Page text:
The Fall Before Paradise Release Date: 2004 Genre: Thriller Director(s): Steven Gillian Writer(s): Steven Gillian Staring: Jennifer Chudy, Greg Cool and Kimberly S. Fairbanks Here’s a good question for The Fall Before Paradise’s director, writer, and producer Steven Gillian. How did York Entertainment wind up releasing your movie, which probably could’ve gotten distribution through Ardustry […]

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The Fall Before Paradise
Release Date: 2004
Genre: Thriller
Director(s): Steven Gillian
Writer(s): Steven Gillian
Staring: Jennifer Chudy, Greg Cool and Kimberly S. Fairbanks

Here’s a good question for The Fall Before Paradise’s director, writer, and producer Steven Gillian. How did York Entertainment wind up releasing your movie, which probably could’ve gotten distribution through Ardustry or Hart Sharp?

The Fall Before Paradise is probably the most professional looking film York Entertainment has distributed since Descendant. That was almost two years ago. That even includes York’s in-house productions Alien 51, Scarecrow Gone Wild, etc. And as much as I love York, they have no business holding the world rights to such a well-done movie. Despite lacking any name talent, The Fall Before Paradise is still something that I can’t believe didn’t get picked up by a more reputable worldwide distributor.

It’s another psychological thriller set in a mental ward, but this one’s got a unique story to it that’s incredibly interesting to watch unfold. After an opening scene that sees a young boy pull a gun on the man who frequently molests his sister, and receiving a few pistol whips to the face as his reward, we quickly cut to mental patient Max. At first we’re unaware of whether or not this is actually the grown-up version of that young child, but the truth is revealed soon after. Every night he wakes up covered in sweat thanks to dreams of those two children. Through the nightmares he’s able to tie together the facts and figure out the children’s origin. A childless, low-class couple abducted the two, leaving a distraught mother trying to cope with her loss. While the boy is now dead from the head blows and buried in the woods, Max knows that the little girl is still alive, and resolves to do everything to help her despite the doubts coming from those around him.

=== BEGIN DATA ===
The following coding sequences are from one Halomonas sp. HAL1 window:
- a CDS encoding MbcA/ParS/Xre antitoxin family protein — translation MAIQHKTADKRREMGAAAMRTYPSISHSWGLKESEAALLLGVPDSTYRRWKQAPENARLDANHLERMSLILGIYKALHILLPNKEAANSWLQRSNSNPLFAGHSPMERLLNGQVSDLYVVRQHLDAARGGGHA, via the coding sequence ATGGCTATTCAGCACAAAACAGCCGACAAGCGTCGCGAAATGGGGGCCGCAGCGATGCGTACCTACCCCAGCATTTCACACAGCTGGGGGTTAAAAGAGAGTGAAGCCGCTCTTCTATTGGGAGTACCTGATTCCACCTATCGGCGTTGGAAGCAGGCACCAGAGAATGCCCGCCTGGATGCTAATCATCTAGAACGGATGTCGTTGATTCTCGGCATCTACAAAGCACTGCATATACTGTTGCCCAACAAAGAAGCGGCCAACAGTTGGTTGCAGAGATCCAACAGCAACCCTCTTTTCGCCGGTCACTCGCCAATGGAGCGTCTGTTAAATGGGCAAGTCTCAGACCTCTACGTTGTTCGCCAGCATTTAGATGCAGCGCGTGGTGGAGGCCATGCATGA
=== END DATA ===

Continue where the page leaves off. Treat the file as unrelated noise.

Max’s only link to the outside world is Maddie, an attractive young woman whose mind is so forgone that she believes the telephone company is controlling the minds of everyone but Max and herself. While her scenes do fill the obligatory “crazy person rambles” quota of a film of this kind, they go on a little too long at times. When the twist is revealed at the end, her participation makes sense though.

The Fall Before Paradise doesn’t break any new ground, but when you consider the trash York has become known to put on the market, it’s a welcome change of pace. I only hope York puts in an effort to sell his film internationally as much as they do their in-house films, as I’d really like to see another movie from Gillian.

DVD: Barebones, complete with the beautiful, cost-cutting, York Entertainment menu screen.

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